In a book published by Bocconi University Press, Sandro Boscaini recalls the story of the Italian company recognized all over the world for his premium wines from the Venetation territory, in a journey between history, passion and entrepreneurial strategy
"The story I’m about to tell began with an encounter, when one of my forebears first came across a particular spot in what we now know as the Valpolicella Classica growing area. This ancestor was effectively the progenitor of my branch of the Boscaini family, and the stretch of land that particularly impressed him proved to be so well suited for grape growing that in time it has gained worldwide acclaim for the wines produced there."
These are the first words with which Sandro Boscaini, president of Masi Agricola, addresses readers and wine lovers from all over the world, inviting them to follow him in a 250-year-long journey. That is the story told in "Amarone and Beyond”, the book published by Bocconi University Press in which Mr. Boscaini recalls the history of the family business Masi Agricola, the Italian company recognized all over the world for his premium wines from the Venetian territory.
Mr. Boscaini represents the sixth generation of a dynasty deeply rooted in the Valpolicella that has turned its love of the land and passion for Amarone, the legendary wine produced there, into the driving force behind a company and a brand that have acquired worldwide standing. The book is his account of a family enterprise dating back to 1772, the year of the first harvest. It is a tale that covers two and a half centuries of winemaking tradition and innovation, told against the backdrop of historical events and interwoven with personal anecdotes and intriguing narrative regarding the family, its alliances, vineyards, cellars and vision for the future.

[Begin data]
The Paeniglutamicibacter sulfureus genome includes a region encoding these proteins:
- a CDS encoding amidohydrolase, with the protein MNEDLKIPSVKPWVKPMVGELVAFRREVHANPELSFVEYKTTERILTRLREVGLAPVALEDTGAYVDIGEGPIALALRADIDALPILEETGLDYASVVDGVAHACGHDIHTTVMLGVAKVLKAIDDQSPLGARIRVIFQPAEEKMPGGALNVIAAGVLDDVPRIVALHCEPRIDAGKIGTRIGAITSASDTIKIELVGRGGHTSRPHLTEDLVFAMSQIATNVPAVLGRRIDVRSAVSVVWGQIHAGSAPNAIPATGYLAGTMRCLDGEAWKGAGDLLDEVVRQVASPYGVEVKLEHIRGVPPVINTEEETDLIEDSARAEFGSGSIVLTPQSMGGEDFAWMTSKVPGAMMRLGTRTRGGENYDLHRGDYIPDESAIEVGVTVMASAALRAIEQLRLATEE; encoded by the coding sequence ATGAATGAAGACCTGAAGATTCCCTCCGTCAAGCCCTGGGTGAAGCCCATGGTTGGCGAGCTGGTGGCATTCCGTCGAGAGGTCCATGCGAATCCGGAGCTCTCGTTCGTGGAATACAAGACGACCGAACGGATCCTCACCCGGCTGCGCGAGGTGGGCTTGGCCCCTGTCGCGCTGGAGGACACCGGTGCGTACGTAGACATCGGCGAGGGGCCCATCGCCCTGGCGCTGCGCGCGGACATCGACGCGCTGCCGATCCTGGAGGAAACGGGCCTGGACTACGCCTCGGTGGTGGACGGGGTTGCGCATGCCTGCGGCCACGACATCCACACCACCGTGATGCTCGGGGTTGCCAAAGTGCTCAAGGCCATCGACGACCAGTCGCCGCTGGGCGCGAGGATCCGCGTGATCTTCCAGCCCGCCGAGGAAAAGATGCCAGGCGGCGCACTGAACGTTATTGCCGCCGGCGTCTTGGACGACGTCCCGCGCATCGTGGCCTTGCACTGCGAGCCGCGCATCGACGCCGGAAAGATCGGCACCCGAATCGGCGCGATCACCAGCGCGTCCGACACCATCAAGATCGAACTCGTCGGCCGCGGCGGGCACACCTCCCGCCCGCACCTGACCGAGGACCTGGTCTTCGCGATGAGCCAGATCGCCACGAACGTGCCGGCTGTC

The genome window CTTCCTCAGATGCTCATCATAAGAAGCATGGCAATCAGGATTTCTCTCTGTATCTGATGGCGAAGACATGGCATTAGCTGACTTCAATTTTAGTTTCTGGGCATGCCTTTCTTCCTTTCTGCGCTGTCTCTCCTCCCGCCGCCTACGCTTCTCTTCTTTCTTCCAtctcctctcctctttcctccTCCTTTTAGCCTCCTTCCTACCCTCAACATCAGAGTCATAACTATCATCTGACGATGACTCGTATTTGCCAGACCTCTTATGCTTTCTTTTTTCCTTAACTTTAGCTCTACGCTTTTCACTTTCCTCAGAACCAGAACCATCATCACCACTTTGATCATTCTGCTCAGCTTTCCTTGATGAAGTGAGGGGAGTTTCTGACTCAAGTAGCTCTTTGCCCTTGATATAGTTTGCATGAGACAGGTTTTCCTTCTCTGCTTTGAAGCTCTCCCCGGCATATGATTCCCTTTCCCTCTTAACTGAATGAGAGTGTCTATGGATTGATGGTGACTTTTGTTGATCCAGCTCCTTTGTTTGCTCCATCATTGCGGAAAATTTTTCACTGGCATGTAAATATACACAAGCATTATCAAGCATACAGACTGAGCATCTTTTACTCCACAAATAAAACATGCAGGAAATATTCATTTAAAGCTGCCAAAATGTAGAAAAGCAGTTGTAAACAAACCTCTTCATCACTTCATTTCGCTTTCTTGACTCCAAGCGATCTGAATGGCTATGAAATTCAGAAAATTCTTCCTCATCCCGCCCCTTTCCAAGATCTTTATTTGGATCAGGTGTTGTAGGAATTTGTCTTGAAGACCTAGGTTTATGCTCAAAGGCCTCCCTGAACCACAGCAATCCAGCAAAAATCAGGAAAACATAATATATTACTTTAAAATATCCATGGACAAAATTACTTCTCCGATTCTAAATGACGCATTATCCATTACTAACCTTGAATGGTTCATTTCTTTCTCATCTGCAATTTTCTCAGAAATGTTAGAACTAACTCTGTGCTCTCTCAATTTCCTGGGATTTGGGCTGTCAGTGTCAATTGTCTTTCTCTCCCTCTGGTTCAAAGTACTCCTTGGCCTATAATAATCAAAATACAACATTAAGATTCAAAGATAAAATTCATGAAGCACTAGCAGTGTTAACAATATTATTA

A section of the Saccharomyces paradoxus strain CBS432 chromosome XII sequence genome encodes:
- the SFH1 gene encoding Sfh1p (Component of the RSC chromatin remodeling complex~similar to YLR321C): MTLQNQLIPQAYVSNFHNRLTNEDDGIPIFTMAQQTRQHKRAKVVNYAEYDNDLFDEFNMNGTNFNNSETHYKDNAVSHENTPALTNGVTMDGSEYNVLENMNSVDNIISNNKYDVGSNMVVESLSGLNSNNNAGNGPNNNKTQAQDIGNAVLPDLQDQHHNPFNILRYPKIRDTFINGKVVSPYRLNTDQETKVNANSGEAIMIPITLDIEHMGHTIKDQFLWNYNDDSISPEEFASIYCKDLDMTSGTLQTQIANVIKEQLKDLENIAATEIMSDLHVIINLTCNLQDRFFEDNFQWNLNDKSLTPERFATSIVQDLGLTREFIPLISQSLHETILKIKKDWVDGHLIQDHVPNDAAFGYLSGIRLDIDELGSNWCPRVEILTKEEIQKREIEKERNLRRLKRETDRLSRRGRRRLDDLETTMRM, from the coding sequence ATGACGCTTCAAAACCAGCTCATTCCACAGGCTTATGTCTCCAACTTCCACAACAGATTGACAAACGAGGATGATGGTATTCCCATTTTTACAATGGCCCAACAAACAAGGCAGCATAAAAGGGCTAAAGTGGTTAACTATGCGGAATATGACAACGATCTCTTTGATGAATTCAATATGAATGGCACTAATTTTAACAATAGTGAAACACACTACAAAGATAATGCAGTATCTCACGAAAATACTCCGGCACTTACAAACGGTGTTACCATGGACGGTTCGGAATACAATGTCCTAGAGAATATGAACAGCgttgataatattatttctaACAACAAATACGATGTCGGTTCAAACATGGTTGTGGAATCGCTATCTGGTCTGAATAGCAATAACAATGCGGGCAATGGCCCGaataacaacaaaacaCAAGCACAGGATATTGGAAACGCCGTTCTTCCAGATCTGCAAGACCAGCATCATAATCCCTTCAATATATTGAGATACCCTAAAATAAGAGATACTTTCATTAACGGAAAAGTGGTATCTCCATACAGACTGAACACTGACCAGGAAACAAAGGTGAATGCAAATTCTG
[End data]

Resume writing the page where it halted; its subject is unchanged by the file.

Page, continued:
While the first part is largely chronological, the second focuses more on management and company organization, describing how and why particular business strategies came into being and the goals achieved to date.
“I believe”, Boscaini comments, “that a real understanding of our terroir and culture, our vineyards and winemaking expertise, our passion and entrepreneurial skill, our approach to business and sustainability, calls for a form of portrayal that includes plenty of background: not only the sitter, but also the setting, both local and national, within specific timeframes”.
Even if nowadays it seems that sustainability is little more than a buzzword, its true meaning still represents a fundamental value for a business, helping it to endure over time and generate a concrete, long-term impact on the world around it. “Without economic sustainability”, Boscaini continues, “there would have been no healthy company development, without social sustainability it would have been impossible to create and shape the human relationships essential to production and distribution, and without environmental sustainability, love of the land and passion for the vineyard the very sources of our prosperity would have been destroyed. Today sustainability has become a catchword, often overworked and misunderstood. But for those who truly practice it the term constitutes a value, a guideline that transcends mere marketing. This is the case for Masi and the Boscaini family, who have always lived in step with nature. In moments of growth and in difficult times alike, we have always striven to ensure that every action makes sense, in line with our effective possibilities”.